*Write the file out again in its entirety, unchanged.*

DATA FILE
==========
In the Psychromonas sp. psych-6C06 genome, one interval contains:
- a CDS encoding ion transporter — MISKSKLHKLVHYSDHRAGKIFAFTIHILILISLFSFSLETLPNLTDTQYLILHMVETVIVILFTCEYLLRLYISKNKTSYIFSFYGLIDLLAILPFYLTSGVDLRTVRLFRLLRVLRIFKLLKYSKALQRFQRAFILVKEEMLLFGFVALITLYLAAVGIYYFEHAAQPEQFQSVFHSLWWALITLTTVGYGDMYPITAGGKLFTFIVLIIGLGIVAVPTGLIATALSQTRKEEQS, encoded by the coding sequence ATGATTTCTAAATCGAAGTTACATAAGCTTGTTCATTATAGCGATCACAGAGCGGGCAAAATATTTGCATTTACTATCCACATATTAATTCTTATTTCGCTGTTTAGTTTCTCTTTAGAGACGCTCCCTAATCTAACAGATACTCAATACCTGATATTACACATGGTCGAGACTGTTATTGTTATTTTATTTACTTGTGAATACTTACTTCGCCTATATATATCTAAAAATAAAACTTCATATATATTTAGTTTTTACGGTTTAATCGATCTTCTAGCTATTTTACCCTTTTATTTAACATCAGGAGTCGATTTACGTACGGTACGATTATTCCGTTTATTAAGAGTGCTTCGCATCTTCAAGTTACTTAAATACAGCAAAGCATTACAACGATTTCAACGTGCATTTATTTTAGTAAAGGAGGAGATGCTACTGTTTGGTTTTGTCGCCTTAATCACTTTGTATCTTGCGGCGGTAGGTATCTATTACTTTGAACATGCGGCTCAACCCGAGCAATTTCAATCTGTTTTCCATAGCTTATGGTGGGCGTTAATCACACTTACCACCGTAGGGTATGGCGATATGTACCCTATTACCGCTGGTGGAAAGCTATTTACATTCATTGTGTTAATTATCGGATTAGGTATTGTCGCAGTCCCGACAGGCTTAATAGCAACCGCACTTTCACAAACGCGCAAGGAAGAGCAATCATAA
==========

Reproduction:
In the Psychromonas sp. psych-6C06 genome, one interval contains:
- a CDS encoding ion transporter — MISKSKLHKLVHYSDHRAGKIFAFTIHILILISLFSFSLETLPNLTDTQYLILHMVETVIVILFTCEYLLRLYISKNKTSYIFSFYGLIDLLAILPFYLTSGVDLRTVRLFRLLRVLRIFKLLKYSKALQRFQRAFILVKEEMLLFGFVALITLYLAAVGIYYFEHAAQPEQFQSVFHSLWWALITLTTVGYGDMYPITAGGKLFTFIVLIIGLGIVAVPTGLIATALSQTRKEEQS, encoded by the coding sequence ATGATTTCTAAATCGAAGTTACATAAGCTTGTTCATTATAGCGATCACAGAGCGGGCAAAATATTTGCATTTACTATCCACATATTAATTCTTATTTCGCTGTTTAGTTTCTCTTTAGAGACGCTCCCTAATCTAACAGATACTCAATACCTGATATTACACATGGTCGAGACTGTTATTGTTATTTTATTTACTTGTGAATACTTACTTCGCCTATATATATCTAAAAATAAAACTTCATATATATTTAGTTTTTACGGTTTAATCGATCTTCTAGCTATTTTACCCTTTTATTTAACATCAGGAGTCGATTTACGTACGGTACGATTATTCCGTTTATTAAGAGTGCTTCGCATCTTCAAGTTACTTAAATACAGCAAAGCATTACAACGATTTCAACGTGCATTTATTTTAGTAAAGGAGGAGATGCTACTGTTTGGTTTTGTCGCCTTAATCACTTTGTATCTTGCGGCGGTAGGTATCTATTACTTTGAACATGCGGCTCAACCCGAGCAATTTCAATCTGTTTTCCATAGCTTATGGTGGGCGTTAATCACACTTACCACCGTAGGGTATGGCGATATGTACCCTATTACCGCTGGTGGAAAGCTATTTACATTCATTGTGTTAATTATCGGATTAGGTATTGTCGCAGTCCCGACAGGCTTAATAGCAACCGCACTTTCACAAACGCGCAAGGAAGAGCAATCATAA